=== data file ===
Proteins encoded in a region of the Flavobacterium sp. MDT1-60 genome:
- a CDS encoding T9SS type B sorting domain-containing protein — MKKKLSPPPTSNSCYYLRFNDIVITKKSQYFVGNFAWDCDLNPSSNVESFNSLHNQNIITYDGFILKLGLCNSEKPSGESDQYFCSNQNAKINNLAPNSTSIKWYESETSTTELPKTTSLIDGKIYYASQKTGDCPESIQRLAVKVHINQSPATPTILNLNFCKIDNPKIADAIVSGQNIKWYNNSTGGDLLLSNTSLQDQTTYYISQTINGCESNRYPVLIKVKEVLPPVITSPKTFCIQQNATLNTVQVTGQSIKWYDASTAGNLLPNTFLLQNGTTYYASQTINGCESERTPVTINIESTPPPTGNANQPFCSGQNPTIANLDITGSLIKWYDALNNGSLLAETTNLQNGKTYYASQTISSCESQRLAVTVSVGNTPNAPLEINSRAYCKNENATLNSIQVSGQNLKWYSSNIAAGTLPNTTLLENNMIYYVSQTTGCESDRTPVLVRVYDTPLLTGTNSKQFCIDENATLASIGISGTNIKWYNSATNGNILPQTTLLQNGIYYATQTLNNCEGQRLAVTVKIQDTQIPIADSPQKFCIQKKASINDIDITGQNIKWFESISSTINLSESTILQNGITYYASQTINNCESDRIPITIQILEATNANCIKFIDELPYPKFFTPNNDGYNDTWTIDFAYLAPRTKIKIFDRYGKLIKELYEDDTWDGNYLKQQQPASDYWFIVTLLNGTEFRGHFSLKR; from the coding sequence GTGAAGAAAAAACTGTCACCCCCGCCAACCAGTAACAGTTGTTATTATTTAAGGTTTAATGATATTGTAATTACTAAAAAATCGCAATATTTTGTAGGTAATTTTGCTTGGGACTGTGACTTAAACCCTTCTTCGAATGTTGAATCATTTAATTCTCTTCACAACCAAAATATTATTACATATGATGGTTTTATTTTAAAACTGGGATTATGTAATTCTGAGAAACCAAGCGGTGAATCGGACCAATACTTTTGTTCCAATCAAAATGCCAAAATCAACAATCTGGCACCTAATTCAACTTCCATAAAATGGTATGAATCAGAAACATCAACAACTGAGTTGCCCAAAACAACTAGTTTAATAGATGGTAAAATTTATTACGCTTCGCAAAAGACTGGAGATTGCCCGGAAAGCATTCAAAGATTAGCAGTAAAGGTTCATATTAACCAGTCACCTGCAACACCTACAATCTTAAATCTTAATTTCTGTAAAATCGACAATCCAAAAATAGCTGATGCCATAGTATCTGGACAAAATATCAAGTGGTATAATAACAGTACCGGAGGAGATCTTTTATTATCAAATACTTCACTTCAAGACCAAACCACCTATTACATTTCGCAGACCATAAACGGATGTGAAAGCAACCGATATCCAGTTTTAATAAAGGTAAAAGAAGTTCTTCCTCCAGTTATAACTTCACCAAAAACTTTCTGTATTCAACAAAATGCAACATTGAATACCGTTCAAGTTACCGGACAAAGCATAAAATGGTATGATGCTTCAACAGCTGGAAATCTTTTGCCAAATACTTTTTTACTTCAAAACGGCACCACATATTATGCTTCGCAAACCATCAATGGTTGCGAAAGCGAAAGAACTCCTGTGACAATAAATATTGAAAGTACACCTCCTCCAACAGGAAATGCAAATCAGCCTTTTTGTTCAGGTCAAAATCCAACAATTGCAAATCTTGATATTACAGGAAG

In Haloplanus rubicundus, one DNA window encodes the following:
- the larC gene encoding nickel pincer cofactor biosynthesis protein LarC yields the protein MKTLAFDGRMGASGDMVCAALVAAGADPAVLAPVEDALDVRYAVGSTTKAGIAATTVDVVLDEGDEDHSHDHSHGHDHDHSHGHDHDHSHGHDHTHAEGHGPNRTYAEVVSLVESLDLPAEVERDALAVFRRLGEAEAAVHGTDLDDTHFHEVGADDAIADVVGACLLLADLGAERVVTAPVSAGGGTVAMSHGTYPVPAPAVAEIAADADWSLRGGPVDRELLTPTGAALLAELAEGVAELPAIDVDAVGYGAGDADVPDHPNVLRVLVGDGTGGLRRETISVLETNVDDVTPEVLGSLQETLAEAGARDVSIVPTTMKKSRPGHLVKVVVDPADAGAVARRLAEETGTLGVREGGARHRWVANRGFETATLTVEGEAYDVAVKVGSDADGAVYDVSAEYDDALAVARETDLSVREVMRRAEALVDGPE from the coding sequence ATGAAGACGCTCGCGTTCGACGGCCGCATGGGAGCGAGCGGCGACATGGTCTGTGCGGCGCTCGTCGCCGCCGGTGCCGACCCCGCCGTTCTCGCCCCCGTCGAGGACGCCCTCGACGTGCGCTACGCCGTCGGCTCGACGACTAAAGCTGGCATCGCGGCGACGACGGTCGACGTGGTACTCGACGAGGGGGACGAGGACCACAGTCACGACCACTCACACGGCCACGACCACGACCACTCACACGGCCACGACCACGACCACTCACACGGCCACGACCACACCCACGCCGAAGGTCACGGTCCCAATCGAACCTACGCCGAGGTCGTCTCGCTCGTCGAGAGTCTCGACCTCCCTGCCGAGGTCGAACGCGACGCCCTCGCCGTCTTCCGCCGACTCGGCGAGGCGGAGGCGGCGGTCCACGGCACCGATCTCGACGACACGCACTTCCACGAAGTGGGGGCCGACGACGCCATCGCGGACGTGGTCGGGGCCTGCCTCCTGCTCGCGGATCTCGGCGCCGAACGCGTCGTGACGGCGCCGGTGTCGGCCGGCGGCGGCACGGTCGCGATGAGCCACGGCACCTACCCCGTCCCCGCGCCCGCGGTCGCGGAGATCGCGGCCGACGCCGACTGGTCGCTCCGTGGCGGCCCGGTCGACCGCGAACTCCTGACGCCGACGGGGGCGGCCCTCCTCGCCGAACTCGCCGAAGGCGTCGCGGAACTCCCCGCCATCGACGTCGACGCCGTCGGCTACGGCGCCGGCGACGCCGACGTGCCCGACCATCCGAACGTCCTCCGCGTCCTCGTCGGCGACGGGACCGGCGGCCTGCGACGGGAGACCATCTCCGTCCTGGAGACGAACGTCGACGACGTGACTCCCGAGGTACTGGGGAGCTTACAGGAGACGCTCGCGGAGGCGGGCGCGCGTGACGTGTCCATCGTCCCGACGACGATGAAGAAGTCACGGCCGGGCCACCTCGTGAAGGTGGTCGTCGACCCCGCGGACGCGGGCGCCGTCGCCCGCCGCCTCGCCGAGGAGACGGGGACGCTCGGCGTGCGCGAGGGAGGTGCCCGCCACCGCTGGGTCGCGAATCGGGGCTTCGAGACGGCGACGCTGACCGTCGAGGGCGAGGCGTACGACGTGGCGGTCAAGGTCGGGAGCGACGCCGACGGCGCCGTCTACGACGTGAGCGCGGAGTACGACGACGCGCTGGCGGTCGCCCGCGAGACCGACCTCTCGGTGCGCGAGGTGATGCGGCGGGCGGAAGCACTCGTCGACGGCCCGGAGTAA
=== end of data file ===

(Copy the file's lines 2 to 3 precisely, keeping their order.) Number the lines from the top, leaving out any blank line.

- a CDS encoding T9SS type B sorting domain-containing protein — MKKKLSPPPTSNSCYYLRFNDIVITKKSQYFVGNFAWDCDLNPSSNVESFNSLHNQNIITYDGFILKLGLCNSEKPSGESDQYFCSNQNAKINNLAPNSTSIKWYESETSTTELPKTTSLIDGKIYYASQKTGDCPESIQRLAVKVHINQSPATPTILNLNFCKIDNPKIADAIVSGQNIKWYNNSTGGDLLLSNTSLQDQTTYYISQTINGCESNRYPVLIKVKEVLPPVITSPKTFCIQQNATLNTVQVTGQSIKWYDASTAGNLLPNTFLLQNGTTYYASQTINGCESERTPVTINIESTPPPTGNANQPFCSGQNPTIANLDITGSLIKWYDALNNGSLLAETTNLQNGKTYYASQTISSCESQRLAVTVSVGNTPNAPLEINSRAYCKNENATLNSIQVSGQNLKWYSSNIAAGTLPNTTLLENNMIYYVSQTTGCESDRTPVLVRVYDTPLLTGTNSKQFCIDENATLASIGISGTNIKWYNSATNGNILPQTTLLQNGIYYATQTLNNCEGQRLAVTVKIQDTQIPIADSPQKFCIQKKASINDIDITGQNIKWFESISSTINLSESTILQNGITYYASQTINNCESDRIPITIQILEATNANCIKFIDELPYPKFFTPNNDGYNDTWTIDFAYLAPRTKIKIFDRYGKLIKELYEDDTWDGNYLKQQQPASDYWFIVTLLNGTEFRGHFSLKR; from the coding sequence GTGAAGAAAAAACTGTCACCCCCGCCAACCAGTAACAGTTGTTATTATTTAAGGTTTAATGATATTGTAATTACTAAAAAATCGCAATATTTTGTAGGTAATTTTGCTTGGGACTGTGACTTAAACCCTTCTTCGAATGTTGAATCATTTAATTCTCTTCACAACCAAAATATTATTACATATGATGGTTTTATTTTAAAACTGGGATTATGTAATTCTGAGAAACCAAGCGGTGAATCGGACCAATACTTTTGTTCCAATCAAAATGCCAAAATCAACAATCTGGCACCTAATTCAACTTCCATAAAATGGTATGAATCAGAAACATCAACAACTGAGTTGCCCAAAACAACTAGTTTAATAGATGGTAAAATTTATTACGCTTCGCAAAAGACTGGAGATTGCCCGGAAAGCATTCAAAGATTAGCAGTAAAGGTTCATATTAACCAGTCACCTGCAACACCTACAATCTTAAATCTTAATTTCTGTAAAATCGACAATCCAAAAATAGCTGATGCCATAGTATCTGGACAAAATATCAAGTGGTATAATAACAGTACCGGAGGAGATCTTTTATTATCAAATACTTCACTTCAAGACCAAACCACCTATTACATTTCGCAGACCATAAACGGATGTGAAAGCAACCGATATCCAGTTTTAATAAAGGTAAAAGAAGTTCTTCCTCCAGTTATAACTTCACCAAAAACTTTCTGTATTCAACAAAATGCAACATTGAATACCGTTCAAGTTACCGGACAAAGCATAAAATGGTATGATGCTTCAACAGCTGGAAATCTTTTGCCAAATACTTTTTTACTTCAAAACGGCACCACATATTATGCTTCGCAAACCATCAATGGTTGCGAAAGCGAAAGAACTCCTGTGACAATAAATATTGAAAGTACACCTCCTCCAACAGGAAATGCAAATCAGCCTTTTTGTTCAGGTCAAAATCCAACAATTGCAAATCTTGATATTACAGGAAG

In Haloplanus rubicundus, one DNA window encodes the following: